512,393 active members
2,729 visitors online
Register for free
Login
Page 1 of 2 12
Results 1 to 12 of 17
  1. #1
    Registered
    Join Date
    Dec 2011
    Posts
    45

    Too much voltage?

    Hi guys I am currently running 1200oz in steppers I ignorantly bought as a kit a long time ago before even building my machine. Trying to gain some rpm so I'm looking at some 435oz in steppers. My current motors are rated at 5.6amps. surprisingly these particular smaller nema34 435oz in are rated at 6 amps. They are 8 wire motors though but will be used bipolar parrelel never the less. I have 60 volt power supplies. Is that too much for the smaller motors? I can reduce the current on the drives if needed but I don't want to have to replace my power supplies if I don't have to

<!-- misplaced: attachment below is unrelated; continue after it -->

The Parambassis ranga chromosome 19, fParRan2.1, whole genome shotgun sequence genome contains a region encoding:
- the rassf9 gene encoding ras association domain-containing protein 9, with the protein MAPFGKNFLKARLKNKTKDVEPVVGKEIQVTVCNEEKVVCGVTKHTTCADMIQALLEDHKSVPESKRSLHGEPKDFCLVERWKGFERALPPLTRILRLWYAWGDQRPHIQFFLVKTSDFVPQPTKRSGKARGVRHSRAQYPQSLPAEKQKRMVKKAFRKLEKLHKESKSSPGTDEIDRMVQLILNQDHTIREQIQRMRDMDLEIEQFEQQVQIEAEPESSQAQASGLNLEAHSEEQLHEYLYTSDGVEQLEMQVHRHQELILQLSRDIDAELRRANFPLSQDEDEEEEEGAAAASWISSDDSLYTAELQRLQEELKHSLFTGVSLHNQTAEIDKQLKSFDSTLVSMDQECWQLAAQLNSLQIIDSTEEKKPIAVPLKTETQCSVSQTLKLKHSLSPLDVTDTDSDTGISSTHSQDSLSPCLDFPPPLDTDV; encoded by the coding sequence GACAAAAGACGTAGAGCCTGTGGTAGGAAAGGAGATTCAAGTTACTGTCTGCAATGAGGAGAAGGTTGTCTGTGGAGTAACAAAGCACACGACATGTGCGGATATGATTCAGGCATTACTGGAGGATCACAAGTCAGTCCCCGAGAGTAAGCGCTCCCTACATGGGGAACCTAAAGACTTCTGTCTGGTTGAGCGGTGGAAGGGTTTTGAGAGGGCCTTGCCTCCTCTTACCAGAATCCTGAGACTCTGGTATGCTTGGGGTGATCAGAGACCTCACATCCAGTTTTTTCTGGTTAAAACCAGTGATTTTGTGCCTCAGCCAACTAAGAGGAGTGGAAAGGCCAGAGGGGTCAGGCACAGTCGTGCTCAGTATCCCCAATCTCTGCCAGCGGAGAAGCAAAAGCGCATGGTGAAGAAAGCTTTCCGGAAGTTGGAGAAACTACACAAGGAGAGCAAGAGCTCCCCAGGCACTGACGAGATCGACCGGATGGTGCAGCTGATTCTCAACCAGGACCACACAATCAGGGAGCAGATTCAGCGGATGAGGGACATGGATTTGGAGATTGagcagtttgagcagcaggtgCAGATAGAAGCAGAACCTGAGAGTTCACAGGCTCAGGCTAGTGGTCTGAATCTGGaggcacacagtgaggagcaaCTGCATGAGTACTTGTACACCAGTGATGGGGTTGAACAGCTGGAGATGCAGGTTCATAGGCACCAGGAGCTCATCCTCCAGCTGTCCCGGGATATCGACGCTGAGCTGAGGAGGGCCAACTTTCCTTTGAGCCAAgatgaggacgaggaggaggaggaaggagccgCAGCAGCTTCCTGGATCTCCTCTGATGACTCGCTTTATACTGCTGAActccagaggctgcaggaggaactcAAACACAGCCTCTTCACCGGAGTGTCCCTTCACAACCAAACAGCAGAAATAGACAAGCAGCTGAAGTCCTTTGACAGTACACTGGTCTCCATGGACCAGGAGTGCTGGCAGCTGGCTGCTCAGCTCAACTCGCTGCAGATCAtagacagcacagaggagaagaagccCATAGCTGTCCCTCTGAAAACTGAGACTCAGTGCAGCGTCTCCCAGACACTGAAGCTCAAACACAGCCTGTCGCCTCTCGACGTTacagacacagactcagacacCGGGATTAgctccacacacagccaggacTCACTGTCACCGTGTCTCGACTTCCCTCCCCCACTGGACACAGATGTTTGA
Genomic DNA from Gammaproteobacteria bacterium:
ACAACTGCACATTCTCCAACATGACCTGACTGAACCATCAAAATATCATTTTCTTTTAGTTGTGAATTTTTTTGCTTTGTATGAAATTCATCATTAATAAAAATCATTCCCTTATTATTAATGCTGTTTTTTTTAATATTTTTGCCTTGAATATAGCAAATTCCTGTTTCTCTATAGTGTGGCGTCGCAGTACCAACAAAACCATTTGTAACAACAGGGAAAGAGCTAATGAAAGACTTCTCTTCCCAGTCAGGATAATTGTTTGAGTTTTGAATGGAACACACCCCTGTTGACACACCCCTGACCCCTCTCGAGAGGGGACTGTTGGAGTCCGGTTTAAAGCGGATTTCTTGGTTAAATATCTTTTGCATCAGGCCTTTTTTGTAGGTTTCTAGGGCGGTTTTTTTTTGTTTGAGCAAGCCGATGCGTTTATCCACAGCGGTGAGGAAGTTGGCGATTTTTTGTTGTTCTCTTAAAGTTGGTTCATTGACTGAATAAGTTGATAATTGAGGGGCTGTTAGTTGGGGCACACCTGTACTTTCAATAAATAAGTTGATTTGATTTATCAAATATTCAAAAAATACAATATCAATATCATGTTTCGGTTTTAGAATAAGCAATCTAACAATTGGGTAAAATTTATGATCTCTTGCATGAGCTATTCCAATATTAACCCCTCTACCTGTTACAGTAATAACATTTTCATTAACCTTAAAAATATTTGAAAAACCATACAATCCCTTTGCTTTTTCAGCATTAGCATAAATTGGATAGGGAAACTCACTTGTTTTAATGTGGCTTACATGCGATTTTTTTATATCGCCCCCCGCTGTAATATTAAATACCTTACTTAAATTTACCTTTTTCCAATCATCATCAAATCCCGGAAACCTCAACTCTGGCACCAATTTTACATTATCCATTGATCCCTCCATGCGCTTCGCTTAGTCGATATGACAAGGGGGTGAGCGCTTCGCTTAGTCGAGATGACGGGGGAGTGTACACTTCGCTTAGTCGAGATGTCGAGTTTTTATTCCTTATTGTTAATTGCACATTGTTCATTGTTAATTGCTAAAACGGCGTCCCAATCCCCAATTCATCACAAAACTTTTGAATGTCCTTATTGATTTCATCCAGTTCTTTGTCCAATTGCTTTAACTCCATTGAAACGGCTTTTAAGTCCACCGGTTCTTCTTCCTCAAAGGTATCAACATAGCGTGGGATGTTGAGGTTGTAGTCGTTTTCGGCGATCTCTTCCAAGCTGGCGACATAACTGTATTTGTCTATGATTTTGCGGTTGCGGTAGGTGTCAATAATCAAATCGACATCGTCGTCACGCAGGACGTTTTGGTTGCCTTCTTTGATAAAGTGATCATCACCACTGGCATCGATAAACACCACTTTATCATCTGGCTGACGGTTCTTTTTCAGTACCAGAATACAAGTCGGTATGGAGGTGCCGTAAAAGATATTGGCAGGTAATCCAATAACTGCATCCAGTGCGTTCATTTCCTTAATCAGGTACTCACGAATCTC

2. #2

    Re: Too much voltage?

    The stepper system input voltage is limited by the drives not the motors. In other words, feed them with the voltage your drives will take. I'm running mine at 75 and 80 volts depending on the machine. Running NEMA 23s and 34s, all 4 wire.
    Jim Dawson
    Sandy, Oregon, USA

  3. #3
    Community Moderator ger21's Avatar
    Join Date
    Mar 2003
    Posts
    34659

    Re: Too much voltage?

    I'm running Nena 23 motors @ 60V, with no issues.
    Gerry

    UCCNC 2017 Screenset
    http://www.thecncwoodworker.com/2017.html

    Mach3 2010 Screenset
    http://www.thecncwoodworker.com/2010.html

    JointCAM - CNC Dovetails & Box Joints
    http://www.g-forcecnc.com/jointcam.html